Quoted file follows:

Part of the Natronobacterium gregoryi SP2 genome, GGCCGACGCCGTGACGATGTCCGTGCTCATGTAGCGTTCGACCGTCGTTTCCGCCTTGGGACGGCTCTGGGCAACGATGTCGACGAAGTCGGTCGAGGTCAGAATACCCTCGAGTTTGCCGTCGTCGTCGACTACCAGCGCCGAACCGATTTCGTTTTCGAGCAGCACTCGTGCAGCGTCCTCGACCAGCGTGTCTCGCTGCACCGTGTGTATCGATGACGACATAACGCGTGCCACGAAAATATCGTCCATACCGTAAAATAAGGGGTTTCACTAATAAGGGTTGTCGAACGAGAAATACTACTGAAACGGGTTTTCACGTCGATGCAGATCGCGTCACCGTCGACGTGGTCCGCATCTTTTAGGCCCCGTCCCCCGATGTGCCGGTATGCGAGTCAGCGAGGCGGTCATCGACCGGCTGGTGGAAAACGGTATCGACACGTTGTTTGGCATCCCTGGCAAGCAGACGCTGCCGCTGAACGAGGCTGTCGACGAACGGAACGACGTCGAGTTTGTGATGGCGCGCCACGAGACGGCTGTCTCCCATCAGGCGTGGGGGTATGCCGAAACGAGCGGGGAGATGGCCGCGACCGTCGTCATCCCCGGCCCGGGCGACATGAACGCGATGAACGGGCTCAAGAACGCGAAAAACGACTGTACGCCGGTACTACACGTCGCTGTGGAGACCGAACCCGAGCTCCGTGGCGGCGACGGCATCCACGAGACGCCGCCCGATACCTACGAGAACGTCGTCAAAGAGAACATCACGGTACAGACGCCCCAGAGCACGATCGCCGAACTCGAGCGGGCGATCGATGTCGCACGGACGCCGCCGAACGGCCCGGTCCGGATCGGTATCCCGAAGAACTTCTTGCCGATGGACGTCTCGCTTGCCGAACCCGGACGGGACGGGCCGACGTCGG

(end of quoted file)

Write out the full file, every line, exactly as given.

Part of the Natronobacterium gregoryi SP2 genome, GGCCGACGCCGTGACGATGTCCGTGCTCATGTAGCGTTCGACCGTCGTTTCCGCCTTGGGACGGCTCTGGGCAACGATGTCGACGAAGTCGGTCGAGGTCAGAATACCCTCGAGTTTGCCGTCGTCGTCGACTACCAGCGCCGAACCGATTTCGTTTTCGAGCAGCACTCGTGCAGCGTCCTCGACCAGCGTGTCTCGCTGCACCGTGTGTATCGATGACGACATAACGCGTGCCACGAAAATATCGTCCATACCGTAAAATAAGGGGTTTCACTAATAAGGGTTGTCGAACGAGAAATACTACTGAAACGGGTTTTCACGTCGATGCAGATCGCGTCACCGTCGACGTGGTCCGCATCTTTTAGGCCCCGTCCCCCGATGTGCCGGTATGCGAGTCAGCGAGGCGGTCATCGACCGGCTGGTGGAAAACGGTATCGACACGTTGTTTGGCATCCCTGGCAAGCAGACGCTGCCGCTGAACGAGGCTGTCGACGAACGGAACGACGTCGAGTTTGTGATGGCGCGCCACGAGACGGCTGTCTCCCATCAGGCGTGGGGGTATGCCGAAACGAGCGGGGAGATGGCCGCGACCGTCGTCATCCCCGGCCCGGGCGACATGAACGCGATGAACGGGCTCAAGAACGCGAAAAACGACTGTACGCCGGTACTACACGTCGCTGTGGAGACCGAACCCGAGCTCCGTGGCGGCGACGGCATCCACGAGACGCCGCCCGATACCTACGAGAACGTCGTCAAAGAGAACATCACGGTACAGACGCCCCAGAGCACGATCGCCGAACTCGAGCGGGCGATCGATGTCGCACGGACGCCGCCGAACGGCCCGGTCCGGATCGGTATCCCGAAGAACTTCTTGCCGATGGACGTCTCGCTTGCCGAACCCGGACGGGACGGGCCGACGTCGG